Unite members win Rosyth Dockyard pay claim which could hit £1.5m compensation
- Thursday 26 August 2021
Twenty-seven Unite members have won their tribunal claim over the calculation of the redundancy payment at Rosyth Royal Dockyard in an Employment Tribunal decision.
The members were part of a successful joint legal claim involving forty-eight workers. The workers are set to receive between £1,300 and £4,500 compensation. The members worked at Rosyth Royal Dockyard and were made redundant in 2019. The company’s redundancy policy provided for an additional enhancement to the redundancy pay at the rate of one day’s pay for every six months of service. A dispute arose over the correct calculation of the amount of ‘day’s pay’.
Unite, the GMB and Prospect trade unions were successful in arguing through Thompsons Solicitors Scotland who acted on their behalf that the calculation should be based on the current daily hours, which would be 9.25 hours per day for a four-day week. The Employment Tribunal found that Rosyth Royal Dockyard had failed to apply a “reasonable, notorious and uniform” method for calculation and were in breach of contract. The tribunal ordered compensation to members of the three unions totalling around £128,000.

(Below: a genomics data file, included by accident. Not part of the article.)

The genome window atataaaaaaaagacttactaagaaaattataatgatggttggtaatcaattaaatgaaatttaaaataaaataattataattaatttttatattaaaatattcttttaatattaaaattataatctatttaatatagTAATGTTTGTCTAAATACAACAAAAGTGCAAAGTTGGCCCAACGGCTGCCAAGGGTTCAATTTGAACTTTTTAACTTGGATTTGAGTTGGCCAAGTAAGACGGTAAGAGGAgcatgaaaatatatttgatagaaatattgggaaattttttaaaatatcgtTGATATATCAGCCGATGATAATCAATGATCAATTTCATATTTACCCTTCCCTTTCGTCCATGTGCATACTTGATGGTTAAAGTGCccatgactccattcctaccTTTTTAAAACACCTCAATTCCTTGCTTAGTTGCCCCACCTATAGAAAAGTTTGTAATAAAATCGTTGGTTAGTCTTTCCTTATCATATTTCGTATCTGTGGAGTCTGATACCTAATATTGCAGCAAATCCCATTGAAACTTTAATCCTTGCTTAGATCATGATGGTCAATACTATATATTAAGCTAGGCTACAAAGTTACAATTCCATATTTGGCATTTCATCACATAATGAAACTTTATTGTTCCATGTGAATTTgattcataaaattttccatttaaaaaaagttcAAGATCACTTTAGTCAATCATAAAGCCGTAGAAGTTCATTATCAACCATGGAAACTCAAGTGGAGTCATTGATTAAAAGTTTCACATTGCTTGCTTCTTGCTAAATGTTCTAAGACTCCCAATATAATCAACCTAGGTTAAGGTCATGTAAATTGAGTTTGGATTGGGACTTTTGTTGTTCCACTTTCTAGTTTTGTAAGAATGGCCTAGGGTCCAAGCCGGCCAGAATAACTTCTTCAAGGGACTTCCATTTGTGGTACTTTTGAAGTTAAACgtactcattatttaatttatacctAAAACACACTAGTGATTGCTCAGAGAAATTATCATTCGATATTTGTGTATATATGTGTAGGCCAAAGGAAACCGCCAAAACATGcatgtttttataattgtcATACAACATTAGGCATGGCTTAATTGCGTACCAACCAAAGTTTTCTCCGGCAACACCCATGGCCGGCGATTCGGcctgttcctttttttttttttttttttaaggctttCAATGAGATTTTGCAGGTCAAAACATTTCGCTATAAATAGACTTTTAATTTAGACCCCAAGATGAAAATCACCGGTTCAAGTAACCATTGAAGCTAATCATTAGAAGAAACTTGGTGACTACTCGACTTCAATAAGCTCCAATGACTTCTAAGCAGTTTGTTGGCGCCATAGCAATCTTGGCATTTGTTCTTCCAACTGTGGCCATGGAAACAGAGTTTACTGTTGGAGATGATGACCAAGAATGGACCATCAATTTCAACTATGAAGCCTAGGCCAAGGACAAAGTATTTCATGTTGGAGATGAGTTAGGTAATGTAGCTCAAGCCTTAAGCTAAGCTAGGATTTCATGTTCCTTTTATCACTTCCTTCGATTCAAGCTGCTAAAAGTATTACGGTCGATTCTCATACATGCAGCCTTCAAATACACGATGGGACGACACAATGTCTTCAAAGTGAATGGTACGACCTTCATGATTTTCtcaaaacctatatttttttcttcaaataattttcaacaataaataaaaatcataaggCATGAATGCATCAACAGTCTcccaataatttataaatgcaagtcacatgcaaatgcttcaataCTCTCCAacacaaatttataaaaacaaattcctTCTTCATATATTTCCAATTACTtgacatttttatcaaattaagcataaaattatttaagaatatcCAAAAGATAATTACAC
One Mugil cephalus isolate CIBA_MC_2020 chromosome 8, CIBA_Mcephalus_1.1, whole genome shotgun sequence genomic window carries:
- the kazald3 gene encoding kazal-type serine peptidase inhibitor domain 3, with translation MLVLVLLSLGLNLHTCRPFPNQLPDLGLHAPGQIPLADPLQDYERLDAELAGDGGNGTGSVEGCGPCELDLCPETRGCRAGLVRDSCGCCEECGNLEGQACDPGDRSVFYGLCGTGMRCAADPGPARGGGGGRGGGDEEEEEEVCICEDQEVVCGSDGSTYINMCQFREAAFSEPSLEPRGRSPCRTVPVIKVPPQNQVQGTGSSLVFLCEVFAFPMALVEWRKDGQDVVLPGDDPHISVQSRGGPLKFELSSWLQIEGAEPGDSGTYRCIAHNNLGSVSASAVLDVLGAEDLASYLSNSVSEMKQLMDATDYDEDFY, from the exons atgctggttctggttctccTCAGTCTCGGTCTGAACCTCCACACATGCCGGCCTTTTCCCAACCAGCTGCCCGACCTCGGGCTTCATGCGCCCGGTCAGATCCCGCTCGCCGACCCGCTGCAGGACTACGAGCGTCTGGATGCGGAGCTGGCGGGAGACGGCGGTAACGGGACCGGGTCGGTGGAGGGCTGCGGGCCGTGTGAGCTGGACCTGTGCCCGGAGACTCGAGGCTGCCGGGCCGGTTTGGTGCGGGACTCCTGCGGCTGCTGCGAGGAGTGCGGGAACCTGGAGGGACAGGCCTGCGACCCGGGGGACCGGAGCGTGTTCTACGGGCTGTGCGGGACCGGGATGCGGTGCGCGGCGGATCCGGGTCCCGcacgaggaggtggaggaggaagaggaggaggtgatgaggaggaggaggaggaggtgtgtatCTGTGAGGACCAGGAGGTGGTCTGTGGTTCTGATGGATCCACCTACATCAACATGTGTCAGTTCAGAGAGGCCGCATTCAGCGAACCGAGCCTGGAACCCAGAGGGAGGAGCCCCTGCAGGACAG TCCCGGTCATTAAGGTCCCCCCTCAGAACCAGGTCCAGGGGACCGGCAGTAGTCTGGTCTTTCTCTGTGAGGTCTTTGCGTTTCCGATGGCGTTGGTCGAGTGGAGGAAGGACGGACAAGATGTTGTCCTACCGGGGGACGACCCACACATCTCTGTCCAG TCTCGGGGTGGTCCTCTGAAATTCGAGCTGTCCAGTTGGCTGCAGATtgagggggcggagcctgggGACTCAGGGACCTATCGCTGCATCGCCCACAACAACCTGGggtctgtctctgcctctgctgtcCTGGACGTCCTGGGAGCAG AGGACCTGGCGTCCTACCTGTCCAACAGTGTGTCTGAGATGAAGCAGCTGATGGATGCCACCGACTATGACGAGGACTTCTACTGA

Due to the contractual breaches those who were made redundant and who weren’t part of the claim will also be eligible for payments dating back five years which could involve up to 400 people. Those workers on site under enhanced redundancy will also be eligible for the payment if made redundant in the future. It is estimated that total cost of the payments could cost the Ministry of Defence, which will underwrite the payments, up to £1.5 million.
Bob MacGregor, Unite industrial officer, said: “On behalf on the twenty-seven Unite members who brought forward this case we are delighted that we’ve achieved a positive resolution on behalf of our members. The facts are that Rosyth Dockyard treated workers unfairly and they will now have to pay the costs associated with this botched process. The Employment Tribunal ruling affirms that those workers who have left the company and not part of the claim are also legally entitled to payments because it was a contractual breach. Up to 400 workers could benefit from the decision and it could ultimately cost £1.5m. The decision highlights the value of trade unions in supporting members and securing just outcomes, but also that employers will be held to account.”